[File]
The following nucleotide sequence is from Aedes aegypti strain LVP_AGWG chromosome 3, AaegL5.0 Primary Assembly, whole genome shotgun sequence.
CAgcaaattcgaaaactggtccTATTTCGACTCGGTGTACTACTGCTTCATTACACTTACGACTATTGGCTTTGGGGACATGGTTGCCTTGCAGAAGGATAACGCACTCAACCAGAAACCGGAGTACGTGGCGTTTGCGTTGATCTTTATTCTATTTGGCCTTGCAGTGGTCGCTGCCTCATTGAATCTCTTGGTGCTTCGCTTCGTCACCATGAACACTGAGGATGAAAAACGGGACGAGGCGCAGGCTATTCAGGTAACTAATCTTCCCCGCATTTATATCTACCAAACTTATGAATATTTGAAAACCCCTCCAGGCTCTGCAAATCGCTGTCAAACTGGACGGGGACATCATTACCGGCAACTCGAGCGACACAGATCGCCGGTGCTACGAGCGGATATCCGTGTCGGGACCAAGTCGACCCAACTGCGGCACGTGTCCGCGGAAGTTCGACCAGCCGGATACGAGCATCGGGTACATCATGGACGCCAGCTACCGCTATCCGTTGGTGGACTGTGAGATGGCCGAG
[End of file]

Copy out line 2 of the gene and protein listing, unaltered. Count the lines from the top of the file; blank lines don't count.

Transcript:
CAgcaaattcgaaaactggtccTATTTCGACTCGGTGTACTACTGCTTCATTACACTTACGACTATTGGCTTTGGGGACATGGTTGCCTTGCAGAAGGATAACGCACTCAACCAGAAACCGGAGTACGTGGCGTTTGCGTTGATCTTTATTCTATTTGGCCTTGCAGTGGTCGCTGCCTCATTGAATCTCTTGGTGCTTCGCTTCGTCACCATGAACACTGAGGATGAAAAACGGGACGAGGCGCAGGCTATTCAGGTAACTAATCTTCCCCGCATTTATATCTACCAAACTTATGAATATTTGAAAACCCCTCCAGGCTCTGCAAATCGCTGTCAAACTGGACGGGGACATCATTACCGGCAACTCGAGCGACACAGATCGCCGGTGCTACGAGCGGATATCCGTGTCGGGACCAAGTCGACCCAACTGCGGCACGTGTCCGCGGAAGTTCGACCAGCCGGATACGAGCATCGGGTACATCATGGACGCCAGCTACCGCTATCCGTTGGTGGACTGTGAGATGGCCGAG